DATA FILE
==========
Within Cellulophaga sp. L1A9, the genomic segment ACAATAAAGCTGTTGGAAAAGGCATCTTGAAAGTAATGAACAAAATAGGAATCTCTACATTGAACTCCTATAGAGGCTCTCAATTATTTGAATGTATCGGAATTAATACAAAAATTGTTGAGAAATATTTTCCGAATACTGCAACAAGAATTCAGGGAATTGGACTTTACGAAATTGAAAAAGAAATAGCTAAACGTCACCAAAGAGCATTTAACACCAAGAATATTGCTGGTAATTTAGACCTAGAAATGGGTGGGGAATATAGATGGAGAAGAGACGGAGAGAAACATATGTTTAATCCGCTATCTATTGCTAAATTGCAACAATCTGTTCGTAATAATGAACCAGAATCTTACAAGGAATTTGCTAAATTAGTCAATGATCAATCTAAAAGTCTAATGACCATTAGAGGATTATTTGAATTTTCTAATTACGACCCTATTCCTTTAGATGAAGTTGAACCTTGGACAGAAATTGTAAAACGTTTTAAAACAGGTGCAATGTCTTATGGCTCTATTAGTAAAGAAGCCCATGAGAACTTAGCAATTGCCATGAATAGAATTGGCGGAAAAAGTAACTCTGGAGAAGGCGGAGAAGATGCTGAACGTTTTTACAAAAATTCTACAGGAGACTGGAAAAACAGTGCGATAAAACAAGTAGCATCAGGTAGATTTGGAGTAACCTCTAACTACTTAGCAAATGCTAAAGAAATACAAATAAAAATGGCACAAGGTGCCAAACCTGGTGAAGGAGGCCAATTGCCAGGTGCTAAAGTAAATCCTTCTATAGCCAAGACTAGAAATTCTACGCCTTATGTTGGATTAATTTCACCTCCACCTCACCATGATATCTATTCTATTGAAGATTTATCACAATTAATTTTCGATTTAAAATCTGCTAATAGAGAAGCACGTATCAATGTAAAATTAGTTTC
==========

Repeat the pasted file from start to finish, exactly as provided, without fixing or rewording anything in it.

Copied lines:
Within Cellulophaga sp. L1A9, the genomic segment ACAATAAAGCTGTTGGAAAAGGCATCTTGAAAGTAATGAACAAAATAGGAATCTCTACATTGAACTCCTATAGAGGCTCTCAATTATTTGAATGTATCGGAATTAATACAAAAATTGTTGAGAAATATTTTCCGAATACTGCAACAAGAATTCAGGGAATTGGACTTTACGAAATTGAAAAAGAAATAGCTAAACGTCACCAAAGAGCATTTAACACCAAGAATATTGCTGGTAATTTAGACCTAGAAATGGGTGGGGAATATAGATGGAGAAGAGACGGAGAGAAACATATGTTTAATCCGCTATCTATTGCTAAATTGCAACAATCTGTTCGTAATAATGAACCAGAATCTTACAAGGAATTTGCTAAATTAGTCAATGATCAATCTAAAAGTCTAATGACCATTAGAGGATTATTTGAATTTTCTAATTACGACCCTATTCCTTTAGATGAAGTTGAACCTTGGACAGAAATTGTAAAACGTTTTAAAACAGGTGCAATGTCTTATGGCTCTATTAGTAAAGAAGCCCATGAGAACTTAGCAATTGCCATGAATAGAATTGGCGGAAAAAGTAACTCTGGAGAAGGCGGAGAAGATGCTGAACGTTTTTACAAAAATTCTACAGGAGACTGGAAAAACAGTGCGATAAAACAAGTAGCATCAGGTAGATTTGGAGTAACCTCTAACTACTTAGCAAATGCTAAAGAAATACAAATAAAAATGGCACAAGGTGCCAAACCTGGTGAAGGAGGCCAATTGCCAGGTGCTAAAGTAAATCCTTCTATAGCCAAGACTAGAAATTCTACGCCTTATGTTGGATTAATTTCACCTCCACCTCACCATGATATCTATTCTATTGAAGATTTATCACAATTAATTTTCGATTTAAAATCTGCTAATAGAGAAGCACGTATCAATGTAAAATTAGTTTC